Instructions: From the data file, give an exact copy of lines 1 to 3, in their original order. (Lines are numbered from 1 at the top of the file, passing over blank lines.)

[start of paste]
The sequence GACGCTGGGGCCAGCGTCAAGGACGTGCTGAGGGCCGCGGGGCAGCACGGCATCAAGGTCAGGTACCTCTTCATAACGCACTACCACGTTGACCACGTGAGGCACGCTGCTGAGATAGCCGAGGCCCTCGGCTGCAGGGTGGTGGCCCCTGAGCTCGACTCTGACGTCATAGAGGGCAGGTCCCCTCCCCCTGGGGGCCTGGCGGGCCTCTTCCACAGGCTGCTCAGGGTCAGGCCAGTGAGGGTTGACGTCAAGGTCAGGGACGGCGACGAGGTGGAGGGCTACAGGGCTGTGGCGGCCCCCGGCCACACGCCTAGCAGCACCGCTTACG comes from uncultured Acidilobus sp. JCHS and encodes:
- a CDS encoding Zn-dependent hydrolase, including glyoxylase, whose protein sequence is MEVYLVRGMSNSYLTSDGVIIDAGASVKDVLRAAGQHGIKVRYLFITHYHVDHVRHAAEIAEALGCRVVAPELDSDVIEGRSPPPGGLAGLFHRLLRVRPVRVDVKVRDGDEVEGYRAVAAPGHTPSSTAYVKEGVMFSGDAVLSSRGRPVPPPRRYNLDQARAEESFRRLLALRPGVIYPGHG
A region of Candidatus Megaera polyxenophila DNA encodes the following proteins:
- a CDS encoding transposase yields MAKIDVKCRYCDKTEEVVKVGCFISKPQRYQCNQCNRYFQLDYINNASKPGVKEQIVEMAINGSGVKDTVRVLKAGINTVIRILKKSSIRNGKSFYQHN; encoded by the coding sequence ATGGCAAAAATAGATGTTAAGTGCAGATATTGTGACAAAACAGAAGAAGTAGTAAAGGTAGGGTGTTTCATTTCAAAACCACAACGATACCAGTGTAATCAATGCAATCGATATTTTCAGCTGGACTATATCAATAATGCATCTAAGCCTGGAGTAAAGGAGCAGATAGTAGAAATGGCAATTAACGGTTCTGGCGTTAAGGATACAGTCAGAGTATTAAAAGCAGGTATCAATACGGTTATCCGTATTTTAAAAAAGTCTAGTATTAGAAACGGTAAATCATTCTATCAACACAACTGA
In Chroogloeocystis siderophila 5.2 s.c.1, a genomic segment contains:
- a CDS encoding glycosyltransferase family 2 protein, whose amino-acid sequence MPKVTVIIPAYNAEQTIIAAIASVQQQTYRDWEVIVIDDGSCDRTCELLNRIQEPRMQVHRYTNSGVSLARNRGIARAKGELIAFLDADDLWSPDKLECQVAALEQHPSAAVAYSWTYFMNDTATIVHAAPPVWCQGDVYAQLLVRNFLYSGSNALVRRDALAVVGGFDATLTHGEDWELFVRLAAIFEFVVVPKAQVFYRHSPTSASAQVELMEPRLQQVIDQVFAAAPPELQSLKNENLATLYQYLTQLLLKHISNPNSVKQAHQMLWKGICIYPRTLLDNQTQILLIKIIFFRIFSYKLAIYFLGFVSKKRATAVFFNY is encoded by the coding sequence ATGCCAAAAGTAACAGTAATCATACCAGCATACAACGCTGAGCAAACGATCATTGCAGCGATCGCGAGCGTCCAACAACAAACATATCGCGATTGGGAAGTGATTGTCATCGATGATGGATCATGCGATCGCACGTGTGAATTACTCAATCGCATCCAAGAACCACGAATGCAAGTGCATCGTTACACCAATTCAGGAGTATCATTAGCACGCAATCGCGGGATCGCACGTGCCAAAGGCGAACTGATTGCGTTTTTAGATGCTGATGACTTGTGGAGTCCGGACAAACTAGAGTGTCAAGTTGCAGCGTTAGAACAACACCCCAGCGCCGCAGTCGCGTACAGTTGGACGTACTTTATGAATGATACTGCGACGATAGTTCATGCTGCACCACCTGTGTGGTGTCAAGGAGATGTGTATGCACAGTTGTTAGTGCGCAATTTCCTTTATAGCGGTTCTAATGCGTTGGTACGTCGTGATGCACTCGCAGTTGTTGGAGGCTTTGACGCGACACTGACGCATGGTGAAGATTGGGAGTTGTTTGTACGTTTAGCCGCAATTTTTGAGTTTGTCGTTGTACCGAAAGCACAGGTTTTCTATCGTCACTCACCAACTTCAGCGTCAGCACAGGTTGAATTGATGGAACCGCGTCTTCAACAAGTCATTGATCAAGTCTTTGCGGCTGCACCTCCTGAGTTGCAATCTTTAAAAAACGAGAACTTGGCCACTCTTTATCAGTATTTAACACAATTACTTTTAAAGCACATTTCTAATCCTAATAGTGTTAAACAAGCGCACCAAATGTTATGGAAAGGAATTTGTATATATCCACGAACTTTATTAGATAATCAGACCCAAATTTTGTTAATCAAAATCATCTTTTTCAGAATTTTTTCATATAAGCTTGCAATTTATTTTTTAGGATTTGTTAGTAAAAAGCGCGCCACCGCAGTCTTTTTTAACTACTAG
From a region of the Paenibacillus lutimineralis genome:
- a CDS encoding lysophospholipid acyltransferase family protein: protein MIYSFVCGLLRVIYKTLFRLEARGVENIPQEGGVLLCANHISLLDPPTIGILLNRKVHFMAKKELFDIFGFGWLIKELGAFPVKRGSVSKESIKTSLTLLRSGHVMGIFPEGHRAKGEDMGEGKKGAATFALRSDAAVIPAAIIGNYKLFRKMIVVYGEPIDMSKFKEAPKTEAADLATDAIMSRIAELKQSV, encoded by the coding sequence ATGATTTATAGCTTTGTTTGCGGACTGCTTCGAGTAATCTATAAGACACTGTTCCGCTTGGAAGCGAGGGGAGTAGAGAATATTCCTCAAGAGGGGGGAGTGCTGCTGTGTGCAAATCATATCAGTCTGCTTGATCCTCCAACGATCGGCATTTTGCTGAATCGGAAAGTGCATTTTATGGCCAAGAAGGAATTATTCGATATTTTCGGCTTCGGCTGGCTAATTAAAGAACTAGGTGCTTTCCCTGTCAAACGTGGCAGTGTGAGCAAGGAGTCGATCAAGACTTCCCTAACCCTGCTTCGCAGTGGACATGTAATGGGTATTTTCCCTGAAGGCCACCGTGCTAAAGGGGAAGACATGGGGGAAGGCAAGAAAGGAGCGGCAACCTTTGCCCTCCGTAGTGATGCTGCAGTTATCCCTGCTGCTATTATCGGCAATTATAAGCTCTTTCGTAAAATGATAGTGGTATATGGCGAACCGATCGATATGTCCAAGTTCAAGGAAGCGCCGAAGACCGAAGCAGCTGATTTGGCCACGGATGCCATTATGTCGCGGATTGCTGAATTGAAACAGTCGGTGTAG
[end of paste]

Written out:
The sequence GACGCTGGGGCCAGCGTCAAGGACGTGCTGAGGGCCGCGGGGCAGCACGGCATCAAGGTCAGGTACCTCTTCATAACGCACTACCACGTTGACCACGTGAGGCACGCTGCTGAGATAGCCGAGGCCCTCGGCTGCAGGGTGGTGGCCCCTGAGCTCGACTCTGACGTCATAGAGGGCAGGTCCCCTCCCCCTGGGGGCCTGGCGGGCCTCTTCCACAGGCTGCTCAGGGTCAGGCCAGTGAGGGTTGACGTCAAGGTCAGGGACGGCGACGAGGTGGAGGGCTACAGGGCTGTGGCGGCCCCCGGCCACACGCCTAGCAGCACCGCTTACG comes from uncultured Acidilobus sp. JCHS and encodes:
- a CDS encoding Zn-dependent hydrolase, including glyoxylase, whose protein sequence is MEVYLVRGMSNSYLTSDGVIIDAGASVKDVLRAAGQHGIKVRYLFITHYHVDHVRHAAEIAEALGCRVVAPELDSDVIEGRSPPPGGLAGLFHRLLRVRPVRVDVKVRDGDEVEGYRAVAAPGHTPSSTAYVKEGVMFSGDAVLSSRGRPVPPPRRYNLDQARAEESFRRLLALRPGVIYPGHG
A region of Candidatus Megaera polyxenophila DNA encodes the following proteins: